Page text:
9,000 books. So 1% is 90, 10% is 900, etc... I define a book as anything between two covers, so a chapbook and a collected works both count the same. Most of my reading is in the standard 70 pp. books. Two books are not mentioned by name in the series, because they didn't register with me, but they still count toward the total. When I finish I will write the book about it, like the guy who read the encyclopedia or the woman who read the OED cover to cover.

Raúl Rivero. Herejías elegidas. 2003.

This Cuban poet, who's been on the outs with the regime since 1991, writes in the colloquial style of many Latin American poets. I bought this book in Madrid once right after he came there to live--after spending about 20 months in jail in Cuba.

"Acaban de avisarme que he muerto/ Lo anunció entre líneas la prensa oficial"



Juan Carlos Mestre. La tumba de Keats. 1991. 112 pp.

This is one of long rant of a poem with some moving moments. Written in Rome and inspired by Keats's tomb, among other things.

*Anthony Robinson. Brief Weather & I Guess a Sort of Vision. 2006.

I was supposed to write a blurb for this book at one point, but the first line is "i don't need your praise! i have self-loathing to work on!" So I felt it didn't really need my praise. Many of the poems take place during the AWP convention in Austin a few years back, at which I was also in attendance.

The book still doesn't need my praise.

*Takashi Hiraide. For the Fighting Spirits of a Walnut. Trans. Sawako Nakayasu. 20008.

As the outbreak of ideas is pushed to zero, there is a white explosion. I am inclined to call this, and only this, poetry.

Me too.

This book is the freshest thing I've read in about 100 years. It's like Ponge... a little. That's the only thing I can come up with. The attention to beetles and spiders...

The translation is excellent. (What do I know?) Excellent, that is, from the point of view of the English-speaking reader. I didn't have the usual problem of balking at the translations.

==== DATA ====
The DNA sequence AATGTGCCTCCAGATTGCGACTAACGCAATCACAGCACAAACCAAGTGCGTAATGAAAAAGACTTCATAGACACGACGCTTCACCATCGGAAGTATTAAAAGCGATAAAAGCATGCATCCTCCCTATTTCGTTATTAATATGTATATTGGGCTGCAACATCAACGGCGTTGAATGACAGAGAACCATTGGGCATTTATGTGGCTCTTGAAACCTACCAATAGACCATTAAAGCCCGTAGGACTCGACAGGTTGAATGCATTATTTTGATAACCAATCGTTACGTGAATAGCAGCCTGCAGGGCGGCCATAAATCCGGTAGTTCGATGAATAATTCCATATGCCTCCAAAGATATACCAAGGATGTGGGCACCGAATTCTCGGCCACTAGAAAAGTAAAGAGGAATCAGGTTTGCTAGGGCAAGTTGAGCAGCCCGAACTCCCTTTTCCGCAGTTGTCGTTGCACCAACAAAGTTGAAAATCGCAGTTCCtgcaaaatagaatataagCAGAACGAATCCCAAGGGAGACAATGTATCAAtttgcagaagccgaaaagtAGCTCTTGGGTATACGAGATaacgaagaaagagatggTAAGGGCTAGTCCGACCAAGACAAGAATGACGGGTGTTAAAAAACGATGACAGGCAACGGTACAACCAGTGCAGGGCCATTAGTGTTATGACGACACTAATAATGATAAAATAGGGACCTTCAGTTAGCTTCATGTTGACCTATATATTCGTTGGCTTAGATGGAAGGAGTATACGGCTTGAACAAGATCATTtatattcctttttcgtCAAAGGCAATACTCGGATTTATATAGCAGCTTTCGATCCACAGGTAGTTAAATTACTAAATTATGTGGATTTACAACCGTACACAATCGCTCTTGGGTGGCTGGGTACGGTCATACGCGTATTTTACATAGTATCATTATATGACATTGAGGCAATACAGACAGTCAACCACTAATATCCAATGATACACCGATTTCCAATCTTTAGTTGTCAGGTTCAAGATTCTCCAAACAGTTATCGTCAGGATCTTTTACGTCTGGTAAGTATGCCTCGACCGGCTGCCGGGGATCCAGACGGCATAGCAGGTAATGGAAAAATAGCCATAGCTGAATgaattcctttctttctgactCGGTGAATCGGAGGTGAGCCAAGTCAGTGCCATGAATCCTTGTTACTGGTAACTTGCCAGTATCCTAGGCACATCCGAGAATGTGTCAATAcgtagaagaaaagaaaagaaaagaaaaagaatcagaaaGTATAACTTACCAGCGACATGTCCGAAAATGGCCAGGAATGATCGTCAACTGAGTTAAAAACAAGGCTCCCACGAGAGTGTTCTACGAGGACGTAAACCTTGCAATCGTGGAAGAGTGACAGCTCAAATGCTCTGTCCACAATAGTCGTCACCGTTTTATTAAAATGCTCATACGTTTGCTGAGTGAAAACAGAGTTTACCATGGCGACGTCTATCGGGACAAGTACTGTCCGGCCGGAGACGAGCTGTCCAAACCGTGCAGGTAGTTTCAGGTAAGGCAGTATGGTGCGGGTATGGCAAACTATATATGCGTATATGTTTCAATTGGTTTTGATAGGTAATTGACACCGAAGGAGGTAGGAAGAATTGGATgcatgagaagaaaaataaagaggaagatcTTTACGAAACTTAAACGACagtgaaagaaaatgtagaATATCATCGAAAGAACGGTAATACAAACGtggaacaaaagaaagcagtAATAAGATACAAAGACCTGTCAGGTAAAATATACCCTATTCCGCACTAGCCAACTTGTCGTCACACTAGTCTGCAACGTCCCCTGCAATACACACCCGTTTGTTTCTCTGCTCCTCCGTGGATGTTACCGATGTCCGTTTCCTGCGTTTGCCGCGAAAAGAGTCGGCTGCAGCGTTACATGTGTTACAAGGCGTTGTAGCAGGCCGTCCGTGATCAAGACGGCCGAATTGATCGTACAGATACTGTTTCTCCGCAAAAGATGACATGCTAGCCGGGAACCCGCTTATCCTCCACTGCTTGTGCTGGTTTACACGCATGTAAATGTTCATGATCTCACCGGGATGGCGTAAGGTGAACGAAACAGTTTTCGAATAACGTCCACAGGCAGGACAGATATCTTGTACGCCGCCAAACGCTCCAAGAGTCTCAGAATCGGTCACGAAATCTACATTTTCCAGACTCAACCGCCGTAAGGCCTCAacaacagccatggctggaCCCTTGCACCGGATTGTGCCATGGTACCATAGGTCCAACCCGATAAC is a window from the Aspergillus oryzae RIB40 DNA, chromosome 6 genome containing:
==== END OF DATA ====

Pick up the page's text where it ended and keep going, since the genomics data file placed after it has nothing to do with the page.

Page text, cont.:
Nathaniel Mackey. Splay Anthem. 2006. 126 pp.

Mackey is a poet who does have his style together at the level of the word phrase and line. He writes in the Olson / Duncan tradition of late modernist long poem, and this book would reward more study than I can give it right now. I guess where I come up against my personal limitations is in the question of buying into the whole mythopoetic narrative. There seem to be a group of travelers going from one place to another and exploring historical topoi. I should be interested in this, since it has jazz and Spanish history, even an isolated Lorca reference. The problem is in enjoying the verbal play of the particular sections while keeping track of where the poem seems to be going. The verbal density doesn't necessarily work well when threaded on that larger structure. which tends to a certain diffuseness. I might quote several lines that are impressive, but maybe less impressive in the context of huge expanses of similar passages.

(Another New Directions imprint.)


My self-interested Nobel prediction is ... Antonio Gamoneda. You heard it here first. Of course, if he does win, I'll seem remarkedly prescient. If he doesn't ... well, just forget I said anything.

Forrest Gander. As a Friend. 2008. 106 pp.

Here's another New Directions book, a short novel about Les, a charismatic and roguish poet. The part narrated by a friend and admirer whose actions lead to Les's death, Clay, is the best section of it. The concluding two briefer sections are somewhat anticlimactic.
Changes in popular music

1. Recording. The distribution of music changes from buying sheet music of pop song to play / sing at home to buying a recording of someone else playing / singing it.

2. Microphone. Permits a more intimate, less overpowering vocal style. (Bessie Smith to Bing Crosby.)

3. Upright bass gives way to bass guitar. This one is huge. Suddenly the bass becomes a dominant element instead of being in a supportive role. All the rest of the music can get louder too.

4. Shuffle rhythm gives way to straight 8th notes as the dominant rhythm. The end of "swing" as dominant paradigm. See #3.

5. The LP. Permits the birth of the "album."

6. Other changes in recording technology. Multi-track recording, sampling. Digitilization. Other shifts in distribution (file sharing, etc...)

What else would you put on this list?

I've been listening to Orrin Keepnews podcasts. Very informative.

Nathaniel Tarn. Ins and Outs of the Forest Rivers. 2008. 102 pp.